Ten Thousand Years of Worshiping the Water in Bath, England
From my vantage point at the rooftop pool at Thermae Bath Spa, I gazed down on row after row of Tudor and Georgian rooftops. I drank in the historic site as Charlotte Hanna, assistant sales & marketing manager for this famous spa in Bath, England, enlightened me about the history of hot springs in Bath. Archeological evidence suggests that humans were visiting and worshiping here as far back as 8000 B.C., but it wasn’t until 2,000 years ago, when the Romans colonized Britain, that written documentation began. The invaders wrote of a lush, uninhabited valley where natural hot springs bubbled up from the ground. Locals lived in forts atop the seven hills that surround the valley, descending each day to graze their livestock, fish, and to worship the water. But each night they retreated to their hilltop abodes, leaving the pristine valley to Sul, the pagan goddess of water, healing, and wisdom worshiped by Britons. “Clearly, the ancient people of Britain considered this a spiritual site,” Charlotte explained.
The Romans erected a temple to Minerva, their own goddess of wisdom and healing, but acknowledged the pagan goddess by naming the site Aquae Sulis, which means waters of Sul. By the first century AD they had constructed the Roman Baths, a five-foot deep rectangular basin lined with 45 sheets of lead and topped by an enormous barrel-vaulted hall. People from all over the Roman empire flocked to the the site: Germans, Italians, the Gauls (French), Spanish, northern Africans, some as slaves but many as travelers determined to visit what had by then become one of the most important destinations in the Roman empire.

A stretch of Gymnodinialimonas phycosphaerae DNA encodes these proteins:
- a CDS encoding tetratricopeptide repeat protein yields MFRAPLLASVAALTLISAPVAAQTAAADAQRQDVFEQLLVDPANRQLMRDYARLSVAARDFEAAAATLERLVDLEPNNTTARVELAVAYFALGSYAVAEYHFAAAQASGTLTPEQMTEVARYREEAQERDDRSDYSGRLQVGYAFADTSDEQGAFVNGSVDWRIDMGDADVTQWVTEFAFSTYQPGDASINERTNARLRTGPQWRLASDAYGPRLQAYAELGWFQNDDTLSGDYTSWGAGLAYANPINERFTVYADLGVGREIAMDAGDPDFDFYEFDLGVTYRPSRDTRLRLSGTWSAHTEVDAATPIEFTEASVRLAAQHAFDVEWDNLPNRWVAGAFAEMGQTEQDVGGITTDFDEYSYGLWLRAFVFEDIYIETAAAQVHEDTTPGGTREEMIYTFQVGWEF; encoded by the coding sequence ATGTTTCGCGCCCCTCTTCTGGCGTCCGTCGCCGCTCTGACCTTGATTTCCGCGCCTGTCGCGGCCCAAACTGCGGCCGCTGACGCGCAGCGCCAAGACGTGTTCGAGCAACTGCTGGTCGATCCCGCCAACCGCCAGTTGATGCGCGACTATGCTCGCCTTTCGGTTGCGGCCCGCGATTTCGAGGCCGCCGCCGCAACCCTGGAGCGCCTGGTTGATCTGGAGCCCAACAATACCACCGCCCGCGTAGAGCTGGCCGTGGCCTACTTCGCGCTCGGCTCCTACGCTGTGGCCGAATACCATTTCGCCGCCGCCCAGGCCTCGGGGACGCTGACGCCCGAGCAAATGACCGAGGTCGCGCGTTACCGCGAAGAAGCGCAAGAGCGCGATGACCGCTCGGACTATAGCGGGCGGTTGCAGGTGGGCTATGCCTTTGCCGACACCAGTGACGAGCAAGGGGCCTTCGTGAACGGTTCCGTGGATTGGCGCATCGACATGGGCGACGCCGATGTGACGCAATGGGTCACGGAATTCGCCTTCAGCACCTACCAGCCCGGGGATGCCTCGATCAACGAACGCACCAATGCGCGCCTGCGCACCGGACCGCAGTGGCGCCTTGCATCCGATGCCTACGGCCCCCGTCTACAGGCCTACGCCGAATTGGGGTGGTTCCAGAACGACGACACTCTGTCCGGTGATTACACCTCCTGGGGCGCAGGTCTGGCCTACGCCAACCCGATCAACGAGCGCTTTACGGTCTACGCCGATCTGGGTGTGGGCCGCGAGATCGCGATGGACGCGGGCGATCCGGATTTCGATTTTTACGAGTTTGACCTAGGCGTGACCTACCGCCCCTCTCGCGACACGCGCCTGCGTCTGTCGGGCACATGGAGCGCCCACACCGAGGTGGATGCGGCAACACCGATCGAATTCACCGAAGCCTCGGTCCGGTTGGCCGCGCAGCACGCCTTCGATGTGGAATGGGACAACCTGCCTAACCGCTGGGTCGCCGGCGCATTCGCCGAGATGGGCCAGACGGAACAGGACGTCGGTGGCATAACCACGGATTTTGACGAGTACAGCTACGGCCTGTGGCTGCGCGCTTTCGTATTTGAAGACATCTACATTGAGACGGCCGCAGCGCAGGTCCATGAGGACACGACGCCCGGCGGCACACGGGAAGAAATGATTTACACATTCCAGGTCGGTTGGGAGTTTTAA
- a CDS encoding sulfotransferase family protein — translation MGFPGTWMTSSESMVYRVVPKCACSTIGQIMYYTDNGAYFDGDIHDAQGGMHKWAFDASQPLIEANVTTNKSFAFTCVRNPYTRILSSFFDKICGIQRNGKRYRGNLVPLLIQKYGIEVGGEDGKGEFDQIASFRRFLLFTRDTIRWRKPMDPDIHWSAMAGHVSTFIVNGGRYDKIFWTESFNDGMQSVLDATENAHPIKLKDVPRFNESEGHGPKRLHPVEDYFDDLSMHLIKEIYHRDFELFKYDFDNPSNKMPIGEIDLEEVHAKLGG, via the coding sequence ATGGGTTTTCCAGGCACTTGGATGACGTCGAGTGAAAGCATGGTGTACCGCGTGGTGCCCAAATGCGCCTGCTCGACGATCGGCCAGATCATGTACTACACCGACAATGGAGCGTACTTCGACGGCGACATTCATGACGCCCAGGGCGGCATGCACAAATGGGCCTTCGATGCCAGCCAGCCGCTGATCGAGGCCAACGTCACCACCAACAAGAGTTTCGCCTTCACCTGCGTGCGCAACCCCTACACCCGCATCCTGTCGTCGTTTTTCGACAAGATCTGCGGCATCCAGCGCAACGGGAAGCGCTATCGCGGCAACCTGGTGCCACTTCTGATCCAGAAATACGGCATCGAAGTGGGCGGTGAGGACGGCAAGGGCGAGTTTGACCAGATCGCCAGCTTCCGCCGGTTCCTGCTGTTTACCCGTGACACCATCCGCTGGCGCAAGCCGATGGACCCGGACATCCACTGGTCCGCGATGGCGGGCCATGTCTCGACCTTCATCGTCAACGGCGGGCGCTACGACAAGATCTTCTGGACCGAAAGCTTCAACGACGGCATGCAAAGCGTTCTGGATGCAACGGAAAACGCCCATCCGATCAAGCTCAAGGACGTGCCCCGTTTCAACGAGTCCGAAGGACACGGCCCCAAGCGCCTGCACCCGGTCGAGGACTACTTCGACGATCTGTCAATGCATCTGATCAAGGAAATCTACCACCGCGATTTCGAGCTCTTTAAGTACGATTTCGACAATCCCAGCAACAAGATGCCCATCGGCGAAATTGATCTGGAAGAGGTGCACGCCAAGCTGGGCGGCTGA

Some 300-400 years later the Romans left as their empire began to collapse, ushering in an era of tribal battles, with Saxons and Vikings who fought over the territory. During that time, Bath crumbled. The beautiful old Roman buildings collapsed and the ruins were covered in silt by river flooding. By the time Britain emerged from the Dark Ages, Bath was just a small market town. That modest status did not change until the 16th century, when Queen Elizabeth I visited and gave the waters to the city, allowing Bath, rather than the monarchy, to benefit financially from the waters.
Word of the hot springs gradually spread across Europe but the biggest boon came in the 17th century when Mary of Modena, wife of James II, was unable to produce an heir. Her doctors recommended a trip to Bath. She took their advice and within a year gave birth to a healthy boy. Charlotte chuckled at this point and added, “As a quick aside, I’m told that the King had Syphilis, therefore the chances of the boy being his are remote. So she did a very good Catholic duty and produced a son and heir, but it wasn’t actually a son and heir.” Meanwhile, William and Mary from the Netherlands arrived to rule Britain; the bastard heir never sat upon the throne but the legend of Bath’s miracle waters spread far and wide.